The appointment of Damian Hinds as Secretary of State for Education in the mid-January cabinet re-shuffle threatens further expansion of religious segregation in publicly funded schools. Plans to remove the 50% ceiling on religion-based admissions were put forward by the Government in a Green Paper in 2016, but were put on ice by the previous Secretary of State. As an avowed advocate of selection on the basis of religion, Mr Hinds has, according to an 18 January report by the Secular Society, asked for the Government’s earlier proposal to be prioritised for further consideration.
Government ministers have repeatedly claimed that schools that select on the basis of religion achieve better academic results. However, as demonstrated by the independent Education Policy Institute in a December 2016 report, the reality is that selection on the basis of parental religion acts as a proxy for a form of socio-economic discrimination, while reducing social mobility. Once attainment figures are corrected for disadvantage, the performance of religion-based schools is shown to be broadly in line with the performance of schools which are not religion-based.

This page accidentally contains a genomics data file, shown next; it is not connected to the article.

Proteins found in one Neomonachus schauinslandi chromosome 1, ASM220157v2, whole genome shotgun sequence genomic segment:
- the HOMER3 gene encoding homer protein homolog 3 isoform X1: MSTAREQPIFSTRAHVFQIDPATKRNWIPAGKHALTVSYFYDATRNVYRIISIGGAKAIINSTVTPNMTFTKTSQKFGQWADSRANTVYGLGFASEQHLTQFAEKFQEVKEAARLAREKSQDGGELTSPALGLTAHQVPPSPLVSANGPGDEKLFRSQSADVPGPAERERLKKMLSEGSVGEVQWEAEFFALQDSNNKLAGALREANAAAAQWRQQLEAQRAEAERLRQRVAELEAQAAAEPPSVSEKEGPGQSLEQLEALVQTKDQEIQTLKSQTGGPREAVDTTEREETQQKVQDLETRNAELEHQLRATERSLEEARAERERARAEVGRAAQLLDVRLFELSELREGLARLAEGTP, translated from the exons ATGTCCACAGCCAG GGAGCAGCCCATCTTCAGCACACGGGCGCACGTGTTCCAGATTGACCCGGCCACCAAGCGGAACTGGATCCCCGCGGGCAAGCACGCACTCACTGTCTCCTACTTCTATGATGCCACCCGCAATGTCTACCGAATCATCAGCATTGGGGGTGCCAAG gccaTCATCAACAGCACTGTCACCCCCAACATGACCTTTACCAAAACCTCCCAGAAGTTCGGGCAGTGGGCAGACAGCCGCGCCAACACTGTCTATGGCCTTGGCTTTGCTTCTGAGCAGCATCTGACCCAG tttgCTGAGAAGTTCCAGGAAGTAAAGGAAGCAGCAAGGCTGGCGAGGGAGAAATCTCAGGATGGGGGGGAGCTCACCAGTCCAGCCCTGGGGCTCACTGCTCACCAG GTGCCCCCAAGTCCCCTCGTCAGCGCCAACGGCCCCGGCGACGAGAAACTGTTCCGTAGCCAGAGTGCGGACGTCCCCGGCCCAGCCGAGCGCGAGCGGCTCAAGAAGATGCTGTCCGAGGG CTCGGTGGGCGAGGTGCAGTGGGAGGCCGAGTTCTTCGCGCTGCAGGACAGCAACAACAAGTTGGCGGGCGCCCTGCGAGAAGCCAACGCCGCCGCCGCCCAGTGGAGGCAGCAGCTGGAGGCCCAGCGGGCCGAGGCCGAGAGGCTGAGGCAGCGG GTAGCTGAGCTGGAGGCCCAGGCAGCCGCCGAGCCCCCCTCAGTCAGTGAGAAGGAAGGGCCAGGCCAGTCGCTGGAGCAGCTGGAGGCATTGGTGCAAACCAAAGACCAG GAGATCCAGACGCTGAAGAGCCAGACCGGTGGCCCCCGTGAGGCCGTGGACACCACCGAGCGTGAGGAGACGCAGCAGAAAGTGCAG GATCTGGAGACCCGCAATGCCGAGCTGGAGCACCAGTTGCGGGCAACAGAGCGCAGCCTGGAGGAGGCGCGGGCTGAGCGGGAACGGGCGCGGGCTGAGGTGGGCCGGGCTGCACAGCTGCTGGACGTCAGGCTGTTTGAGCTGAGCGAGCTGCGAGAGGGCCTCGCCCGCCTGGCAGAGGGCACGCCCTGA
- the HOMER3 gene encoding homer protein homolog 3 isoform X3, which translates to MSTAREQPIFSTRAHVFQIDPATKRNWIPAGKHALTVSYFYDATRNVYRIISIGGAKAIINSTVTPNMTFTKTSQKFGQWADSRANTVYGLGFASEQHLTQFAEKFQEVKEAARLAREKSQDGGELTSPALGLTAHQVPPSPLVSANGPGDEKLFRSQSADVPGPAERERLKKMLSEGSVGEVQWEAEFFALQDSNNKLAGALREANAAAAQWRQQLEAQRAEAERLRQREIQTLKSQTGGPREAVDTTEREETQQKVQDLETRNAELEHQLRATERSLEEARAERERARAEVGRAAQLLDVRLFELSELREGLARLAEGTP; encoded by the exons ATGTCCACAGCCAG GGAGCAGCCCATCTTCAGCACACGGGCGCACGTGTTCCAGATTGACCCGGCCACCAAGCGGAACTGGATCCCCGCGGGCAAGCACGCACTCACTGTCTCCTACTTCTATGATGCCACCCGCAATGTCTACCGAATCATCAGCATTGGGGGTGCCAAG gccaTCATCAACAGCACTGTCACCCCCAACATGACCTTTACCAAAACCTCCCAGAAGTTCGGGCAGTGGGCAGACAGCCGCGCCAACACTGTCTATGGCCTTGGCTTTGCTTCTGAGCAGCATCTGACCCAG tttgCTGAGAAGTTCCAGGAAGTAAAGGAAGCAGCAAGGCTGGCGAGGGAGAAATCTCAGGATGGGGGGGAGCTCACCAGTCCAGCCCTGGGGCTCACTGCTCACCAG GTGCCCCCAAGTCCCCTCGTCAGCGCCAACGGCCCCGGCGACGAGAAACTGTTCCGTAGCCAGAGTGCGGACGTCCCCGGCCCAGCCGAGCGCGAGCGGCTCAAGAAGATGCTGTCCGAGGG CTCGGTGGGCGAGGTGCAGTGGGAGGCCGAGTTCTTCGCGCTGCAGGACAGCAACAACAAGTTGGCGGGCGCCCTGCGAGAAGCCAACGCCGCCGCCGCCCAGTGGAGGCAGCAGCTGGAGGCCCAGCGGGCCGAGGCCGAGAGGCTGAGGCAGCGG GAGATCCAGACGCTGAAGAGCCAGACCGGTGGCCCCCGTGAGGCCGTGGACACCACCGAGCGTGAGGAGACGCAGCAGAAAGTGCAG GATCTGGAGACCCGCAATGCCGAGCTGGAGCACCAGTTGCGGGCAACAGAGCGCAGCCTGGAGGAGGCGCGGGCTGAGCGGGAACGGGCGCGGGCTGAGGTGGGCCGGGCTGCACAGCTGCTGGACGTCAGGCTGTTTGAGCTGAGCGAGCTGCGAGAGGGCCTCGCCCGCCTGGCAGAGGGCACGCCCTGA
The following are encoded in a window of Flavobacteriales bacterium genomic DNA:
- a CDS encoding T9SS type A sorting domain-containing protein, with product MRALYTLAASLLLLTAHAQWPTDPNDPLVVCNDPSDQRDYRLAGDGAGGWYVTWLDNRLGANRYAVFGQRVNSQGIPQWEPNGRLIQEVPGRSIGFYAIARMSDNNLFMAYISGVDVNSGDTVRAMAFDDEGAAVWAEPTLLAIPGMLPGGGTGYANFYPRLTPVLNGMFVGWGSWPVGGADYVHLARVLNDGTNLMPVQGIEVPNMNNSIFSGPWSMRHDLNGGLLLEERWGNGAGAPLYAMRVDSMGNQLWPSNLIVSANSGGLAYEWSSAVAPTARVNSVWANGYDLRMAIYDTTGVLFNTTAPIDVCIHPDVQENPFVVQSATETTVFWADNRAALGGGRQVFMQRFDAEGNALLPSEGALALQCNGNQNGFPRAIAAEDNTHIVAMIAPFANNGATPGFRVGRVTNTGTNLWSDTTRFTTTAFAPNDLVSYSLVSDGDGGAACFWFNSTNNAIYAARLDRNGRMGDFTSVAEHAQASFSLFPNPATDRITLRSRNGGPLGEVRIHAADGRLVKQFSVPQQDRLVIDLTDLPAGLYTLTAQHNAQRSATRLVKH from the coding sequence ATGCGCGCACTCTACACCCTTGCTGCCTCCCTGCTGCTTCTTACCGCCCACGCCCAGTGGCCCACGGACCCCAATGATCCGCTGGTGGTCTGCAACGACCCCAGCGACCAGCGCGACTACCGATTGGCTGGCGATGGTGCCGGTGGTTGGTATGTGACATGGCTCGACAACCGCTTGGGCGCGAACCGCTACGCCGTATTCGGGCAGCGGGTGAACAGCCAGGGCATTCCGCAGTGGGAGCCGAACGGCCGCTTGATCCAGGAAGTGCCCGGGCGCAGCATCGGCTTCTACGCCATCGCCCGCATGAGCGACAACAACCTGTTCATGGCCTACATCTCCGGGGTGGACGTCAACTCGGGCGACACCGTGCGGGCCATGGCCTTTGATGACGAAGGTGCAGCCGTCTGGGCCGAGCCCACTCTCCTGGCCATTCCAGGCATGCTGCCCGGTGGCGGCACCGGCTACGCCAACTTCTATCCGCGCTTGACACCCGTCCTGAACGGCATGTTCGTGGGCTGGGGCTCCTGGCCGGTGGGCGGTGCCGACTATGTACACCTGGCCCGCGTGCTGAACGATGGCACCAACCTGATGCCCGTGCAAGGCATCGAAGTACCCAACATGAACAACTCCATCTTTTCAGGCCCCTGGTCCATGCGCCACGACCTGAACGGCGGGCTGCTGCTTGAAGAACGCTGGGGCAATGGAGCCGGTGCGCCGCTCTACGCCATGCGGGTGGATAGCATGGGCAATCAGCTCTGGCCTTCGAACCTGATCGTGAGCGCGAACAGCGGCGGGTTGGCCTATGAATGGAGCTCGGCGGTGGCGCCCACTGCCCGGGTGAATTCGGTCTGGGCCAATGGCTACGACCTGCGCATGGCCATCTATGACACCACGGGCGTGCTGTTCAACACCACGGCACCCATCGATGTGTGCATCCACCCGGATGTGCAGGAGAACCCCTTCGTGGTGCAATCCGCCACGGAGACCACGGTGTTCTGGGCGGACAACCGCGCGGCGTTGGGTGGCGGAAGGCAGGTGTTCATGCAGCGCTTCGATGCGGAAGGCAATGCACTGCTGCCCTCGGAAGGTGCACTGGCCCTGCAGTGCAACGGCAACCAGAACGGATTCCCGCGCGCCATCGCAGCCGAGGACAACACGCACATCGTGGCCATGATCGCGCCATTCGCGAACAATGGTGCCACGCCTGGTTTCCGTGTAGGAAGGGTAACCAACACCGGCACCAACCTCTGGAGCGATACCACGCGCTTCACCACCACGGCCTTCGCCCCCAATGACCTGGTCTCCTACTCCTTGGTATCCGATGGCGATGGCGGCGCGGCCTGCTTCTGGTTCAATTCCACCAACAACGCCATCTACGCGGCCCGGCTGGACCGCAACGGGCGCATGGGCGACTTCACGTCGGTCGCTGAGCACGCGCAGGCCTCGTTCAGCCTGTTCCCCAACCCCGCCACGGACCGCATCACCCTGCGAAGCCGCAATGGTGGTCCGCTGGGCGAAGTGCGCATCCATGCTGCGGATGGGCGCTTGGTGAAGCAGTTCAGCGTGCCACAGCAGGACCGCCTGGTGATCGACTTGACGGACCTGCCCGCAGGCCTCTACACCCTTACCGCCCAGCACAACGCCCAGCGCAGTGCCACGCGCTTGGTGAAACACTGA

As the Secular Society argued in its recent report: “A proliferation of faith schools will impede the integration of religious minorities, damage social cohesion, increase levels of discrimination in state-funded schools, undermine children and young people’s religious freedoms and further undermine the ability of many parents to find a suitable school for their children”.
According to a 9 January report in the Guardian, Mr Hinds received a gift of over £5,000 from the Catholic Church in 2014 to fund an intern in Parliament, creating a potential conflict of interest if he pursues the lifting of the cap on selection according to religion. He is one of a number of MPs with responsibilities relating to young people and education, who are listed in the Register of Members Interests as having received such donations in recent years.